I spread the word, instead of assuming they're somehow better than me. And guess what? All of the above bloggers are still some of my most actively engaged followers!

3) Always remember that everyone is different

people and computer

On paper, someone might have more experience in your field, managed to snag a writing sample for a major publication that rejected you multiple times in a row, etc. But never forget that this is just how they are on paper.

The truth is, no matter what everyone is different. Everyone has different connections, different backgrounds, and different takes on whatever they happen to specialize in.

Chances are you've heard about overnight successes but the reality is that they're a myth. I don't read Huffington Post because I'm kind of iffy about their business model. However, one of the few times when I read Huffington Post and loved it was when I found this great quote on why we love the idea of overnight success:

In our age of instant gratification and "accidental" billion dollar start-ups, it's easy to think of success as more of a product of luck than hard work and determination.

We work so hard to pay for material things. Go to school. Pay for food, water, and shelter. Overnight success is just "a nice idea" that people want to cling to. But it's not that easy.

There's always a reason why someone achieved a specific goal. Good things that are worth fighting for take time.

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4) Do something creative

do something creative.png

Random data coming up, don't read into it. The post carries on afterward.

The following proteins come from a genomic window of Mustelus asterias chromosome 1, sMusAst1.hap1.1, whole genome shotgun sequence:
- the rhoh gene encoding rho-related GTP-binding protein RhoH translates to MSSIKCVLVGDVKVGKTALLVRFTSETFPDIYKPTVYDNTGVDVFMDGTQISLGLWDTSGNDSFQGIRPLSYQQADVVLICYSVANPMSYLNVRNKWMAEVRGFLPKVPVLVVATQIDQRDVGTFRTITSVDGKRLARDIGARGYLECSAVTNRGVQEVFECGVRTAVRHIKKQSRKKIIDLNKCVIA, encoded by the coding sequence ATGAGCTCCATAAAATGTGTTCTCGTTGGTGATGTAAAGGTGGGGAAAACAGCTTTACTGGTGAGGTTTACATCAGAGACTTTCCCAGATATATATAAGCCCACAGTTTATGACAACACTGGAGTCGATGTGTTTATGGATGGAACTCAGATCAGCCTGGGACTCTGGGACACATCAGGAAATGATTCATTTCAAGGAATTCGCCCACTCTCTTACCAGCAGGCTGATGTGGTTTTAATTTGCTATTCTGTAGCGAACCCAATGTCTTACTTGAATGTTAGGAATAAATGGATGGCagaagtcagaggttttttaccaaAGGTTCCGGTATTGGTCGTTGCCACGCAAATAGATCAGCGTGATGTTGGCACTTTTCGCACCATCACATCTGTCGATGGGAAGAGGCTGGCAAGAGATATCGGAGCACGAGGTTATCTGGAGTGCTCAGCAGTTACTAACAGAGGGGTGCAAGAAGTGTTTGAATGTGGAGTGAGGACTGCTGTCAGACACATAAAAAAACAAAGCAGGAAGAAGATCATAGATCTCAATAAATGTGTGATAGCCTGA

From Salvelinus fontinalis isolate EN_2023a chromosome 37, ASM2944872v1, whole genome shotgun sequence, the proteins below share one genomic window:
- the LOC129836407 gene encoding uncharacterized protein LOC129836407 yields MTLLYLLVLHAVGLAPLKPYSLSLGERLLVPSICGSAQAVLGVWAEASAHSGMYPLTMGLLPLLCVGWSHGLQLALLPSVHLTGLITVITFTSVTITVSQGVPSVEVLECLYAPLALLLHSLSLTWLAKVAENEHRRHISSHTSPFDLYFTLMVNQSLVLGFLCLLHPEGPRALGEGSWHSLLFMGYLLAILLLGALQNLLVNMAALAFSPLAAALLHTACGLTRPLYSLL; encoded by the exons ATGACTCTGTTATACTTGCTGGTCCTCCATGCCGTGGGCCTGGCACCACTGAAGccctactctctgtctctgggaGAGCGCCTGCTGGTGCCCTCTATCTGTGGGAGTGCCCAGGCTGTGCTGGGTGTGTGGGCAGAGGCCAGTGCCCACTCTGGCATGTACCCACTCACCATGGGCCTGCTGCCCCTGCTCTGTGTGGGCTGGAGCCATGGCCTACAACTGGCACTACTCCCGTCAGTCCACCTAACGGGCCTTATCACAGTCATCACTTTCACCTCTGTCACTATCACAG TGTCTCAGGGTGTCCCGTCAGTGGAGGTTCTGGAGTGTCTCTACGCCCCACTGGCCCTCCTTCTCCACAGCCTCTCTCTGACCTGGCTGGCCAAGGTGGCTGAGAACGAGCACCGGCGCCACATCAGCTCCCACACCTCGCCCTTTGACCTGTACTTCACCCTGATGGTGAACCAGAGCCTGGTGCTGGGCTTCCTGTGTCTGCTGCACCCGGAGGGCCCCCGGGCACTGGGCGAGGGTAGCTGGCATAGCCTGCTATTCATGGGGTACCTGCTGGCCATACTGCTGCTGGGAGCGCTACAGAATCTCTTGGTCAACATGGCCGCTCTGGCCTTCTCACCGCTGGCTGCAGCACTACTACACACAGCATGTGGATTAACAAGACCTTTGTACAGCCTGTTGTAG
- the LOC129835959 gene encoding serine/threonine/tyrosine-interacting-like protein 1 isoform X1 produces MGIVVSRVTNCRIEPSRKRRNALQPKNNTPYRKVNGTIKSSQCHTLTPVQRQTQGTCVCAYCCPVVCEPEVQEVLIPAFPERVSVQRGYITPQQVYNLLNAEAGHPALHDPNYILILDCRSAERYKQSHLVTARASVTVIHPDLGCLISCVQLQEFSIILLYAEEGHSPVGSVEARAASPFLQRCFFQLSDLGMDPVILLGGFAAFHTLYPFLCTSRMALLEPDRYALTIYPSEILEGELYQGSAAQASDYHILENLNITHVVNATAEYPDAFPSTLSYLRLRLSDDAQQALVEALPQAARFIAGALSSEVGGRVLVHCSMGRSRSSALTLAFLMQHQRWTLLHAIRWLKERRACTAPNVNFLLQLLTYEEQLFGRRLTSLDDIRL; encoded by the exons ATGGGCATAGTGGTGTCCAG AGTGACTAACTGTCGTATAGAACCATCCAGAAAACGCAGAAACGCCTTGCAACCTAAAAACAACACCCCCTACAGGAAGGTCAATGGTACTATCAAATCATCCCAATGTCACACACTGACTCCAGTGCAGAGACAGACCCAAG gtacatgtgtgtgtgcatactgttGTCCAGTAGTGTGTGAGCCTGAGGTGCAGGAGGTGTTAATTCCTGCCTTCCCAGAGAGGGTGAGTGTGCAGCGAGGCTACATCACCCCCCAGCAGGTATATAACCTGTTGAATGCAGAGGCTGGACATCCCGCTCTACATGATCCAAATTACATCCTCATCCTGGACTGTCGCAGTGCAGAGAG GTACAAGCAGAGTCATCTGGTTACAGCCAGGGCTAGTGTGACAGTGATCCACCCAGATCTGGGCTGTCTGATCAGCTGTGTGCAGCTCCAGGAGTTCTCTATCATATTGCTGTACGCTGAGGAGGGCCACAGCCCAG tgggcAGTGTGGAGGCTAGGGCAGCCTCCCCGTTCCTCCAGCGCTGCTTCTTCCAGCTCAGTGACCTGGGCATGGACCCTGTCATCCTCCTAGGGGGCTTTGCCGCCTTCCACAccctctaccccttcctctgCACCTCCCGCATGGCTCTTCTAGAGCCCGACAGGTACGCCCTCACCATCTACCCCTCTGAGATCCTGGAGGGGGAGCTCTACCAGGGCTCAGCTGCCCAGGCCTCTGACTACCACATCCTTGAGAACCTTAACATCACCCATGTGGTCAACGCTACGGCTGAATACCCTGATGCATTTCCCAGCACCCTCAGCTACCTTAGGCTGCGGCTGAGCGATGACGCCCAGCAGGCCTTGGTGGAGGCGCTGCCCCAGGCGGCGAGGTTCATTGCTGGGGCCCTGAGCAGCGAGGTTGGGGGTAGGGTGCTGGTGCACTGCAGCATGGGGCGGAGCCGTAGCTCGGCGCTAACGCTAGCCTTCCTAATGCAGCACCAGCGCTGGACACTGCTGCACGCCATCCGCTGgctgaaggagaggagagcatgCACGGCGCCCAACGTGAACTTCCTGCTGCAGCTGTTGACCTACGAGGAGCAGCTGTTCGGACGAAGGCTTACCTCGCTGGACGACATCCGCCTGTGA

A great way to handle imposter syndrome is to resort to something creative. The best part of this strategy is the fact that it might even help you come up with new insights.

You don't have to be good at it or show your work to anyone. For instance, I've kept a diary since I was a kid, and it's a tool that I swear by.

However, it doesn't even have to be a diary. You can sing a song, or draw a picture, or basically anything that counts as a creative pursuit. Creativity fuels further creativity, and further creativity will help you work through your emotions.

5) Take care of yourself

relaxing

When imposter syndrome kicks in, it can sometimes because of stress or burnout. Why? Because long work hours can cause less productivity especially in creative fields.

In fact, a study was released, which revealed that the most productive nations in the world have the shortest work weeks.

As soon as negativity kicks in, do whatever you can to make time for something you love doing for fun. Taking care of yourself can often make a huge difference.

Final thoughts:

As soon as imposter syndrome kicks in, pay close attention to what was happening in your life when you started to feel that way.

Use tools like pro and con lists and talk through your feelings with others. If you combine these strategies you'll likely increase your chances of conquering imposter syndrome, and all of its challenges.

Over to you...

So..what are your imposter syndrome coping methods? Have you ever experienced it before? Feel free to comment in the comment section below.

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rosemaryrichings

Hi, I'm Rosemary, AKA Rosie, and I'm a web & blog content creator, editor, and manager that creates and edits online, B2C and marketing content. I help small business owners & marketing professionals like you transform your brand into a relevant & worthwhile part of your customer's everyday life. Publication credits include Stories By Buffer, ProBlogger, and Weebly Inspiration Center, and more.

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2 thoughts on “How to cope with imposter syndrome